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Disease Note.

First Report of Powdery Mildew on Carnation in California. G. S. Saenz, Department of Plant Biology, University of California, Berkeley 94720.. S. T. Koike, S. A. Tjosvold, and I. D. Greene, University of California Cooperative Extension, Salinas 93901. Plant Dis. 79:320. Accepted 19 .January 1995. Copyright 1995 The American Phytopathological Society. DOI: 10.1094/PD-79-0320A.

In the summer months of 1994, commercially produced cutflower carnation (Dianthus caryophyllus L.) was found to be infected by a powdery mildew in Monterey County, California. Disease surveys indicated that powdery mildew was present in at least 5 different nurseries in the county. Not all cultivars surveyed were infected. The most commonly infected cultivars were Cerise, Vanessa, President, and Katia. Mycelia were found primarily on the calyces and floral bracts and at the junction of stem nodes and leaf bases. Growth was effuse to dense, and was amphigenous. Conidiophores were straight. Foot cells were cylindric, sometimes flexuous, 28-37 μ in length, followed by two slightly shorter cells, 16-28 μ in length. Hyphal appressoria were nipple-shaped to lobed. Conidia were cylindric, produced singly, and measured 3442 x1416 μ. No fibrosin bodies were observed. Germ lubes were produced from the ends of the conidia, but no appressoria were formed. Cleistothecia were not present. The fungus was identified as Oidium dianthi Jacz (1,2). This is the first report of this disease on carnation in California.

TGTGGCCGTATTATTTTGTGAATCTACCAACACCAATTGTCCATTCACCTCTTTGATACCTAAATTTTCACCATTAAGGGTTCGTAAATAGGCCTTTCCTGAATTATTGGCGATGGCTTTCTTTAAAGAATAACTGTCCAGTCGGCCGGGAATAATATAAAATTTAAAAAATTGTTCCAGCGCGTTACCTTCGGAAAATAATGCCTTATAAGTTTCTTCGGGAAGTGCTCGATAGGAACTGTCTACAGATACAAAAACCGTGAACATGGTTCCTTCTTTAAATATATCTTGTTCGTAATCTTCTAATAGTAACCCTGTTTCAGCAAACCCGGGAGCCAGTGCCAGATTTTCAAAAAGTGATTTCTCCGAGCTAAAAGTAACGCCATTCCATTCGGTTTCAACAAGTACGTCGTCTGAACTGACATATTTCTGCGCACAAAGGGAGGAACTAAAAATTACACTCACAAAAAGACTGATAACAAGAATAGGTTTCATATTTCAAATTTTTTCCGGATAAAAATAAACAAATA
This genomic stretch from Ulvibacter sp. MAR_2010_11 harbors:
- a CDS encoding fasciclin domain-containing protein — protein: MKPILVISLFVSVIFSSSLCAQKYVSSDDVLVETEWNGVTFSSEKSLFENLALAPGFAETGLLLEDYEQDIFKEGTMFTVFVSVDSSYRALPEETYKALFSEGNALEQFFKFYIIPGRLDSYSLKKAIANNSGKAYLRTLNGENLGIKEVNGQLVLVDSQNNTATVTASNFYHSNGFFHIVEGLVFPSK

References: (1) U. Braun. Nova Hedwigia 89:1, 1987. (2) W. B. Mercer. J. Royal Hortic. Soc 41:227. 1915.